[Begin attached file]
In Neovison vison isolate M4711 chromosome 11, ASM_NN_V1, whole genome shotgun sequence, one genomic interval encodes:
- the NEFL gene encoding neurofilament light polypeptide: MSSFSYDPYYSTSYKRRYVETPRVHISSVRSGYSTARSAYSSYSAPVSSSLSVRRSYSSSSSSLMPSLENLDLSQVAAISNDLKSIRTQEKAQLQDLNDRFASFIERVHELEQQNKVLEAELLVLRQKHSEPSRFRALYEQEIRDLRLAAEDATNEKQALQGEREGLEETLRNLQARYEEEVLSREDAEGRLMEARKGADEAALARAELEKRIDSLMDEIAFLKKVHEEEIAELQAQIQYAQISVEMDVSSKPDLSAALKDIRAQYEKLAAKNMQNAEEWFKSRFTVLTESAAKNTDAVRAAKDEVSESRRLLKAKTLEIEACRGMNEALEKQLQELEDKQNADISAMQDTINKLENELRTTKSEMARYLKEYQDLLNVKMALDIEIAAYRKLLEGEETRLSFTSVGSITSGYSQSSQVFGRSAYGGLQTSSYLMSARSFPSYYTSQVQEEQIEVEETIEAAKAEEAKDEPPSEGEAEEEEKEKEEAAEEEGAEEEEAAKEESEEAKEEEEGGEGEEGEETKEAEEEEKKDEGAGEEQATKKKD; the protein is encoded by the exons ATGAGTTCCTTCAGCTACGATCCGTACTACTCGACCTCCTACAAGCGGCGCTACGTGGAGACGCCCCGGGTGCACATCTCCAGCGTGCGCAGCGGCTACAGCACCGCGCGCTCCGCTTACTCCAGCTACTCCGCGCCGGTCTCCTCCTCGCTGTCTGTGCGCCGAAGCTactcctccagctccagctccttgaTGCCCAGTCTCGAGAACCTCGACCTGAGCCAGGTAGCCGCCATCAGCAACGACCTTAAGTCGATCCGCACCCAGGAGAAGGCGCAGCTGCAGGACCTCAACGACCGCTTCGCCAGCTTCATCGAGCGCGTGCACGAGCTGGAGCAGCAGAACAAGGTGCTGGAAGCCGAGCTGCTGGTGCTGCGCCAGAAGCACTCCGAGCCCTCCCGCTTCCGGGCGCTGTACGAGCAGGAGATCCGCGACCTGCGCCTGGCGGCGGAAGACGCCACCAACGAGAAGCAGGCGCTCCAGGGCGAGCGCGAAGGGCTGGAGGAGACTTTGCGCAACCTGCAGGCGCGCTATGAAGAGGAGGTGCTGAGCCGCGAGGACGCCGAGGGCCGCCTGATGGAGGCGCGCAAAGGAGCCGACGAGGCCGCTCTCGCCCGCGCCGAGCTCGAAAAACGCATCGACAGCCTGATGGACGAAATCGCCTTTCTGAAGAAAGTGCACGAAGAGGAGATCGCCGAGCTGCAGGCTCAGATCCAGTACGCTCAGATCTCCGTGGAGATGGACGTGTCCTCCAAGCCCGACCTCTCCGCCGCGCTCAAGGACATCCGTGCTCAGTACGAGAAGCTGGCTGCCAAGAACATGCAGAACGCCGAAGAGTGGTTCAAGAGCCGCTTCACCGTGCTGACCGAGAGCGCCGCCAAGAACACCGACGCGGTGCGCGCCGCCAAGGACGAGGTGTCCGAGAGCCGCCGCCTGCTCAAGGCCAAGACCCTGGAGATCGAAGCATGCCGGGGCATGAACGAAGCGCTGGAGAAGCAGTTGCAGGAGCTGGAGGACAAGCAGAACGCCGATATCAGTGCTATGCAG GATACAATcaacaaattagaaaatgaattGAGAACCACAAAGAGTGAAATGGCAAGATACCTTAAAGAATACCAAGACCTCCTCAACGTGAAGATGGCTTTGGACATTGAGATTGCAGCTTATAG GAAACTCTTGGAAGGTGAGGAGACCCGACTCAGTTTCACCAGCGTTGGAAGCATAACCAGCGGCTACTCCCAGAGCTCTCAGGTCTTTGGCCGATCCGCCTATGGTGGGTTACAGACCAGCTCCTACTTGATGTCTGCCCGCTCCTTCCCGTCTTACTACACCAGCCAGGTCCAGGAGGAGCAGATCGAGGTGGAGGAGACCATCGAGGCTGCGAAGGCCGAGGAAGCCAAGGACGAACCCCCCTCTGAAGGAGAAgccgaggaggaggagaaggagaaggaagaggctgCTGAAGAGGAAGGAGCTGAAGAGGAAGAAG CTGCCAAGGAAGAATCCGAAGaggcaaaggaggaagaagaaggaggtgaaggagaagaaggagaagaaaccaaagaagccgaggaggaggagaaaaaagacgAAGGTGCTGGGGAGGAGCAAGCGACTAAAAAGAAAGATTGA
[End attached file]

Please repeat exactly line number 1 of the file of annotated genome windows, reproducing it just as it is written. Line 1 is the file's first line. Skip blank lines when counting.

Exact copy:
In Neovison vison isolate M4711 chromosome 11, ASM_NN_V1, whole genome shotgun sequence, one genomic interval encodes: